This was brought to my attention by a former athlete of ours at Queen's who self identifies as an introvert and it was on my list for a long time before I finally got to it. All of a sudden I feel more equipped to work with and to help introverts harness the strengths of their default operational mode. The world in general needs to recognize the creative ability and the depth of investigation that introverts can go to when given the opportunity!

And, if you're into TEDtalks - here's Cain's called "The Power of Introverts."

To Sell is Human - Daniel Pink

It's no secret that I'm a fan of Pink's writing and was thrilled to see him speak in Ottawa back in fall 2011. His latest book published in early 2013, To Sell is Human, is another winner. He claims that 8 of 10 of us workers are salespeople. It's true that teachers and coaches are salespeople in that we sell ideas, we sell and help build the concepts of self-confidence, passion for learning, dedication, teamwork and all those things that allow athletes and students to be the best people they can be once they leave our programs or schools.

Let's face it - we can't get buy in from our athletes and students if we can't sell the ideas or team culture that we create. Pink's book can help us do it more effectively.

Smarter Than You Think - Clive Thompson

My airport treat is a copy of Wired magazine whenever I am travelling. This is where I discovered Clive Thompson's clever and informative reading and was fortunate to receive the book as an unexpected Christmas gift.

Thompson's argument is that technology is making us smarter and may actually end up rewiring our brains to make us even "smarter." There are plenty of people who say that the information age and it's advancements will set us up for failure but Thompson makes the case for technology in all it's new and unknown ways. In a sense, the book doesn't seem to connect at all with coaching and might seem that there are lose links to teaching. However, for teachers, this book is a must-read and there is an entire chapter dedicated to the technology movements in schools. Also, it just asks readers to thoughtfully consider that change might just be a good thing...and that is what every teacher and coach should encourage.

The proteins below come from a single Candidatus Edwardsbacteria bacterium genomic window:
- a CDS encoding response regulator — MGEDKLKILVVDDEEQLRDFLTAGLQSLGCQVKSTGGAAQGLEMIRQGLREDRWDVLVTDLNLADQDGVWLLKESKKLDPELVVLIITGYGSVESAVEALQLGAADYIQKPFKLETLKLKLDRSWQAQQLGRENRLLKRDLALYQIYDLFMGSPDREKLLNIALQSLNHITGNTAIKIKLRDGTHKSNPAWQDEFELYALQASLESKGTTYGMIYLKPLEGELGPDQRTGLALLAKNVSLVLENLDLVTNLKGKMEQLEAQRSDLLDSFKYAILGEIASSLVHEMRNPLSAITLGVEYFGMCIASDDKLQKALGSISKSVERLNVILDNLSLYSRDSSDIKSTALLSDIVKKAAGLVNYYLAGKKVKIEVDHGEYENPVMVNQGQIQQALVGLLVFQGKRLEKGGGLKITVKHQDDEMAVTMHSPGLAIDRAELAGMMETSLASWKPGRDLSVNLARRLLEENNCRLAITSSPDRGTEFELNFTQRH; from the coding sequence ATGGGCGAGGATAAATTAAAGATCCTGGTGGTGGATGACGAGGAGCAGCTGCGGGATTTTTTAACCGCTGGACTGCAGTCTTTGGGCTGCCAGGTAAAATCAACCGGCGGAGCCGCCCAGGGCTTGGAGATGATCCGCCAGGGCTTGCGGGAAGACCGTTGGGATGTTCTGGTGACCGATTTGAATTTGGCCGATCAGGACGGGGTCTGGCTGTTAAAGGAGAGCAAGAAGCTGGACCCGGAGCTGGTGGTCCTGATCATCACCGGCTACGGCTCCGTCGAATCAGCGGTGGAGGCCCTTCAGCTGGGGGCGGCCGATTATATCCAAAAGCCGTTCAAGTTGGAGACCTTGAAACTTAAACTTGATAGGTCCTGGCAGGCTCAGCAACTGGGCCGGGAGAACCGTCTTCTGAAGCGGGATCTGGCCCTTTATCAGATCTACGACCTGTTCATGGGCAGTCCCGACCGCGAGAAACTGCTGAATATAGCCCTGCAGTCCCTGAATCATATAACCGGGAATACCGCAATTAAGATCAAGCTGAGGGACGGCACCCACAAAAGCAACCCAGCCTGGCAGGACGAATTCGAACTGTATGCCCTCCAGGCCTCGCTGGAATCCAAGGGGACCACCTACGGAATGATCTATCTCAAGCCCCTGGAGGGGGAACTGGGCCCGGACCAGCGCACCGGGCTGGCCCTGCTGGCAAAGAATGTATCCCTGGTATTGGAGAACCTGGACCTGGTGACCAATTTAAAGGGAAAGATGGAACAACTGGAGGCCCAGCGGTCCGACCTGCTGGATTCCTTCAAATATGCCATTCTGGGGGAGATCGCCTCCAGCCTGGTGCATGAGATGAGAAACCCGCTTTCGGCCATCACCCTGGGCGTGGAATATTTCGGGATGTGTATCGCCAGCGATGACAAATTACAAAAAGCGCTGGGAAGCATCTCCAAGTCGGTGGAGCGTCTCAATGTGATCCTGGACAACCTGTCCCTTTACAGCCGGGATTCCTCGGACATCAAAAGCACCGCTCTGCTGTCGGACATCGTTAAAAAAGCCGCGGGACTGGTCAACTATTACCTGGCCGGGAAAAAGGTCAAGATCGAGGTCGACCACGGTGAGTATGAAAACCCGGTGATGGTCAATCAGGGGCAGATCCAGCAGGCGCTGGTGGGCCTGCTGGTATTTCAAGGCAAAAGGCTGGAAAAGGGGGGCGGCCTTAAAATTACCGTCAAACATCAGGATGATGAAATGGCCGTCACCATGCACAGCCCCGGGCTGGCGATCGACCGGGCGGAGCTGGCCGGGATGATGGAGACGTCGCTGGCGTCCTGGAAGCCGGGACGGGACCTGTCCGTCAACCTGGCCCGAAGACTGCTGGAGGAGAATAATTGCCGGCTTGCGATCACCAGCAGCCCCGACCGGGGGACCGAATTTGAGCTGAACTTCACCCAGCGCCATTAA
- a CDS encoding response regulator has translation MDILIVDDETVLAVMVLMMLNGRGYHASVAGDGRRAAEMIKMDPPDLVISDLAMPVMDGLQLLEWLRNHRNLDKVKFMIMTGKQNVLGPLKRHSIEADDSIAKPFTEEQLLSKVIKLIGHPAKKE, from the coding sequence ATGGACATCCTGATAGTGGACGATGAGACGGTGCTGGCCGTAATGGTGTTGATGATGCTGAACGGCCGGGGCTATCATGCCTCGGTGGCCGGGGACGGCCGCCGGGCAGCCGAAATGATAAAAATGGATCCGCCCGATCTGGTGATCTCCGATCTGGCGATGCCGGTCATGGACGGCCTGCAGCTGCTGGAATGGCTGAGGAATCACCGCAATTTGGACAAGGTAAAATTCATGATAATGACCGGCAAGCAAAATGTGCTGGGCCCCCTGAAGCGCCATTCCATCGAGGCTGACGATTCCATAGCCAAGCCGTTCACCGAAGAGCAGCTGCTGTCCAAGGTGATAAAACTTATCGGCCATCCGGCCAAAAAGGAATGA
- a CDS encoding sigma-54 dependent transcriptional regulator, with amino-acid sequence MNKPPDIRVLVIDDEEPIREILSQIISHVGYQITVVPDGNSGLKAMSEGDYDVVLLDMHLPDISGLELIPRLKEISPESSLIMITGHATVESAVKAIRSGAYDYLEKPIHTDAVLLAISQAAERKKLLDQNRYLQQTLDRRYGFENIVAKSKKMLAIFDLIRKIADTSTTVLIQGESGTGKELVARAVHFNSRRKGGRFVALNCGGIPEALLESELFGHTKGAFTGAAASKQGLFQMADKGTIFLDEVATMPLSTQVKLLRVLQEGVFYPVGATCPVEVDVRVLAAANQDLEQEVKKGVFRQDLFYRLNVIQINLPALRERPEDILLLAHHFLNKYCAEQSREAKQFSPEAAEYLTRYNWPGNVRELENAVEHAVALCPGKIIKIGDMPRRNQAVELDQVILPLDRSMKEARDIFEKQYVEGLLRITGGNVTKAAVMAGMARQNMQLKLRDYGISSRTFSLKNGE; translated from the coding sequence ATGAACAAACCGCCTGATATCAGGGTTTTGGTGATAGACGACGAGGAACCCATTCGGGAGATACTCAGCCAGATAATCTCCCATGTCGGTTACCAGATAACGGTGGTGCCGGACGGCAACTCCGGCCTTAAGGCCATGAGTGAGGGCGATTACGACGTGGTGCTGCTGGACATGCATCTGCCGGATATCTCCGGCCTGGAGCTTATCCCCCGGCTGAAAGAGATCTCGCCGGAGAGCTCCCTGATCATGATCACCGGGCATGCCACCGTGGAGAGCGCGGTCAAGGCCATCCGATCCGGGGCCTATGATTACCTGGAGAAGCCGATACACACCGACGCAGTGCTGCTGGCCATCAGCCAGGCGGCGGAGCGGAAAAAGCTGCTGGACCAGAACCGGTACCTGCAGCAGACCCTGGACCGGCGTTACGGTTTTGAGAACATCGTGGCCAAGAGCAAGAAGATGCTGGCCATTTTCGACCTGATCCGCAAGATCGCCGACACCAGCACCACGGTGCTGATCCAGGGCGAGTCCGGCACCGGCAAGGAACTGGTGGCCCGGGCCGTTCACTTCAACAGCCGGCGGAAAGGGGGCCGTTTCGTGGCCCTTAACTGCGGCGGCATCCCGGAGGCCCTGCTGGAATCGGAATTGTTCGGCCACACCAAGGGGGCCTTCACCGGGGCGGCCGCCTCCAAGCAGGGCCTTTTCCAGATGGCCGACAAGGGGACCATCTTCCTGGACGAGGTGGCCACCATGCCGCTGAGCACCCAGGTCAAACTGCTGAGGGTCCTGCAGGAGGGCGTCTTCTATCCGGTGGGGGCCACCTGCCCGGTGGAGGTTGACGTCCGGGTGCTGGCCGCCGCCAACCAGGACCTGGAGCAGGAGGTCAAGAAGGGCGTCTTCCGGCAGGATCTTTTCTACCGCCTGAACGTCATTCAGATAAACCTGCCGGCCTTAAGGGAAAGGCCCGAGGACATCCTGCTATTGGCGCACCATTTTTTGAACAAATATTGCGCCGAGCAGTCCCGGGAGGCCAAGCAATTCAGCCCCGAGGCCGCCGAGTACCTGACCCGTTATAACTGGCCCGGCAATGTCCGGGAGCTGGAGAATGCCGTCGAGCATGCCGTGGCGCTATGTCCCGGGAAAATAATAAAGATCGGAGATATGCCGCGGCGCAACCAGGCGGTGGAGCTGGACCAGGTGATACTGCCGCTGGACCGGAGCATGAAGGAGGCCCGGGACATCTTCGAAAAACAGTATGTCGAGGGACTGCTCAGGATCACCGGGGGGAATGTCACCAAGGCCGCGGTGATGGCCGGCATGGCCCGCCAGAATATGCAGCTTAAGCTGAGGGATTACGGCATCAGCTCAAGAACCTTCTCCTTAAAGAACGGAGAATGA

Selling the Dream - Ken Campbell with Jim Parcells

While I didn't find the information in the book earth-shattering, Campbell does come up with some impressive numbers and statistics to support his ideas on hockey at a grassroots level in Canada. The message here is that we're in big trouble if we keep doing what we're doing. Money is what drives hockey development in Canada and mainly those middle to high income families will be the ones who can afford to help develop a raw but possibly talented teenager. Lower income families and those who are from outside major urban areas will be shut out of the development system. And some Canadian parents are making mind-boggling financial and life decisions around the minute possibility of their kids either getting a hockey scholarship or making the NHL or national teams. 

Honestly, I don't know if I would have finished it if I hadn't wanted to use the book as a part of my Sport & Society class at SHS. However, it would be a great primer for those just starting out in the hockey machine or those who may want to justify avoiding it (and putting their kids in mini-rugby instead). Oops, just can't help to advocate for fun, games and great LTAD!

The Power of Habit - Charles Duhigg

I really enjoyed the organization of Duhigg's book and the research he put into each chapter. First, he starts with how some people have changed their own habits and then he explains exactly how his Cue-Reward-Routine concept makes it eas(ier) to make changes to habits. If only he talked about cookies less, I may have not craved them so much when I was reading!

And, there is a teacher's guide (thanks, Charles!). I'm working on putting this into our Grade 12 College English at SHS since the awareness about habits is not always as obvious for teenagers as one might think. We all have habits we enjoy and that we'd really rather change. Seems reasonable to talk about it in a classroom and maybe combine the use of technology into helping us make a positive beahviour change...maybe we can use both Thompson's and Duhigg's expertise at once. By the way, they are both highly engaged in Twitter and will have a chat if you have something interesting to comment on or to ask.

I think that's it - hope this is informative and that you can find something else interesting to read in the near future that helps to make you that much better in your chosen field.